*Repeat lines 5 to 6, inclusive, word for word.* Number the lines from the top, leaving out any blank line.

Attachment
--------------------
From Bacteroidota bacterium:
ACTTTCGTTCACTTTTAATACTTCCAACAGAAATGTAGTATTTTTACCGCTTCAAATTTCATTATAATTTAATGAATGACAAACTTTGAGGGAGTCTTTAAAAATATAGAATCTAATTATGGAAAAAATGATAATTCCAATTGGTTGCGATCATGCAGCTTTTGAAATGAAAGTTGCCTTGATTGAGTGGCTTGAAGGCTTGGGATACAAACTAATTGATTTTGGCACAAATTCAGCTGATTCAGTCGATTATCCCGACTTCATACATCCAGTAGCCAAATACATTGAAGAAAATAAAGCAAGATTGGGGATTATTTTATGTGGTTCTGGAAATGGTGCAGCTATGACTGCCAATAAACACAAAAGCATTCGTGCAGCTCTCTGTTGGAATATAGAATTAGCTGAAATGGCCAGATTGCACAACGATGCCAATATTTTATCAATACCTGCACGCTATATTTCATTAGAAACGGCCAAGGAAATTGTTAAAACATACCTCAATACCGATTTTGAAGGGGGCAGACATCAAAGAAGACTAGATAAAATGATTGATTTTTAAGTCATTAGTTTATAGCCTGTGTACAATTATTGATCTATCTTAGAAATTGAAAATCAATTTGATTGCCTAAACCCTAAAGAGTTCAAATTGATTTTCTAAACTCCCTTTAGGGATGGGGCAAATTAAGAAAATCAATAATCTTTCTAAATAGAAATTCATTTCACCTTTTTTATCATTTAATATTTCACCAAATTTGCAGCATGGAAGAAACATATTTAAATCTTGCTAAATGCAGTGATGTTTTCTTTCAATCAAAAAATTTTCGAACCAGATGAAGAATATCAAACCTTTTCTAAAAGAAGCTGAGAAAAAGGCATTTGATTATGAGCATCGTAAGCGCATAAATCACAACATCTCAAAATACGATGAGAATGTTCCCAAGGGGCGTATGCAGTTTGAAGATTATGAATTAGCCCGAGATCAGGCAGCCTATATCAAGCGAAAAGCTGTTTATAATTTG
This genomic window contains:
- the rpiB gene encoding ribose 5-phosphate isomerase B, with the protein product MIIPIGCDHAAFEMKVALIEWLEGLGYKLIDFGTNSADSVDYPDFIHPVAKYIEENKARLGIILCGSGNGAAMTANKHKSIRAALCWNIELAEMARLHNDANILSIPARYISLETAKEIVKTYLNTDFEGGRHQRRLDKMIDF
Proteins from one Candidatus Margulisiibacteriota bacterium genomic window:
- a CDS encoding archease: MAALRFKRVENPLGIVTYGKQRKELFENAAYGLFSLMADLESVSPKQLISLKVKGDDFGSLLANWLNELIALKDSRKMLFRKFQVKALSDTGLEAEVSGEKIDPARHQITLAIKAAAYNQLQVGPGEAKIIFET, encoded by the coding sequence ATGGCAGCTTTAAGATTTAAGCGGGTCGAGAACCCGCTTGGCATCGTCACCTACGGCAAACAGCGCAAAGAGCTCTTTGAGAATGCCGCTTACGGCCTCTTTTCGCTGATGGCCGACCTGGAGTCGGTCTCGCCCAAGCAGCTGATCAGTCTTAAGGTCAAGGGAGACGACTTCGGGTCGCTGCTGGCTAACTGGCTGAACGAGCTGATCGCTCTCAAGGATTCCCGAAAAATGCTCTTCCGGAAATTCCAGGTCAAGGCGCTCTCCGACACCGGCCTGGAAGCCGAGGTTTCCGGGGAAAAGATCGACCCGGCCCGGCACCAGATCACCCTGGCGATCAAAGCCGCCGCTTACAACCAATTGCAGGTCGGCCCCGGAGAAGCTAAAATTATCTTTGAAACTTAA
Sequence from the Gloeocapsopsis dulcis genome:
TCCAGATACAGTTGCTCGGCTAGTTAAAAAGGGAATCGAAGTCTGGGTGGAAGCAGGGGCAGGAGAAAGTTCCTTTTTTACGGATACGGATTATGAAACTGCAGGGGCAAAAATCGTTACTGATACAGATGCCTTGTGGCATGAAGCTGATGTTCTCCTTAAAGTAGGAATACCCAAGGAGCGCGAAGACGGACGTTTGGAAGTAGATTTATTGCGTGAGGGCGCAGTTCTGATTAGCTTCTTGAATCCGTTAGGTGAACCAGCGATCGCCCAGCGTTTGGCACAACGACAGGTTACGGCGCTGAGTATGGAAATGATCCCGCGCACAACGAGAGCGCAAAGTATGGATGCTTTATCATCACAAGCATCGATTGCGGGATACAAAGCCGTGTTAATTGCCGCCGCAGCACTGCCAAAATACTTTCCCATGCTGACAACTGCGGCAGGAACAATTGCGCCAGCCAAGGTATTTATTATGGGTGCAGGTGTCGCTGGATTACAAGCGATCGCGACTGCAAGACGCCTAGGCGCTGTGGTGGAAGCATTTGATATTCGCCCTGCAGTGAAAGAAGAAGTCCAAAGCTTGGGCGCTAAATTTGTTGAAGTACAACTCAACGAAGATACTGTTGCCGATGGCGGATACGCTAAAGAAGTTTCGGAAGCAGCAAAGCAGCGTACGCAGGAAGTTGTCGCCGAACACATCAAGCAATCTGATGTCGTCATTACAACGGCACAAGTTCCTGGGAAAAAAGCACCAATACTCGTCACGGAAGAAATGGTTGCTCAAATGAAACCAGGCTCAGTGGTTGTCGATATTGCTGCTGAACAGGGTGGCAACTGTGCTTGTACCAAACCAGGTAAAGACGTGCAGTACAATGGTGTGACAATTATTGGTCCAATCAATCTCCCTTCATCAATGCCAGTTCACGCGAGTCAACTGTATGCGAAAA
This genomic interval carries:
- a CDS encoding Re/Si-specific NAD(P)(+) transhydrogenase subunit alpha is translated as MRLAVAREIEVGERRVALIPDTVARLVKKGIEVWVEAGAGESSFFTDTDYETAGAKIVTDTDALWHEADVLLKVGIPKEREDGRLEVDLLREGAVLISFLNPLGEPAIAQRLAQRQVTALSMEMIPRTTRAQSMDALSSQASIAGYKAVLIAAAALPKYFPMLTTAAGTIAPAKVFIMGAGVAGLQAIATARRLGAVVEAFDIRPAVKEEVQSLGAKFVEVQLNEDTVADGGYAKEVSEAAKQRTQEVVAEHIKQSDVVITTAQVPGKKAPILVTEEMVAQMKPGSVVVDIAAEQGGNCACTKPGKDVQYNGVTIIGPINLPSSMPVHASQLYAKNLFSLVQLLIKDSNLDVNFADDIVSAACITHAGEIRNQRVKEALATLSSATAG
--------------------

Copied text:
Proteins from one Candidatus Margulisiibacteriota bacterium genomic window:
- a CDS encoding archease: MAALRFKRVENPLGIVTYGKQRKELFENAAYGLFSLMADLESVSPKQLISLKVKGDDFGSLLANWLNELIALKDSRKMLFRKFQVKALSDTGLEAEVSGEKIDPARHQITLAIKAAAYNQLQVGPGEAKIIFET, encoded by the coding sequence ATGGCAGCTTTAAGATTTAAGCGGGTCGAGAACCCGCTTGGCATCGTCACCTACGGCAAACAGCGCAAAGAGCTCTTTGAGAATGCCGCTTACGGCCTCTTTTCGCTGATGGCCGACCTGGAGTCGGTCTCGCCCAAGCAGCTGATCAGTCTTAAGGTCAAGGGAGACGACTTCGGGTCGCTGCTGGCTAACTGGCTGAACGAGCTGATCGCTCTCAAGGATTCCCGAAAAATGCTCTTCCGGAAATTCCAGGTCAAGGCGCTCTCCGACACCGGCCTGGAAGCCGAGGTTTCCGGGGAAAAGATCGACCCGGCCCGGCACCAGATCACCCTGGCGATCAAAGCCGCCGCTTACAACCAATTGCAGGTCGGCCCCGGAGAAGCTAAAATTATCTTTGAAACTTAA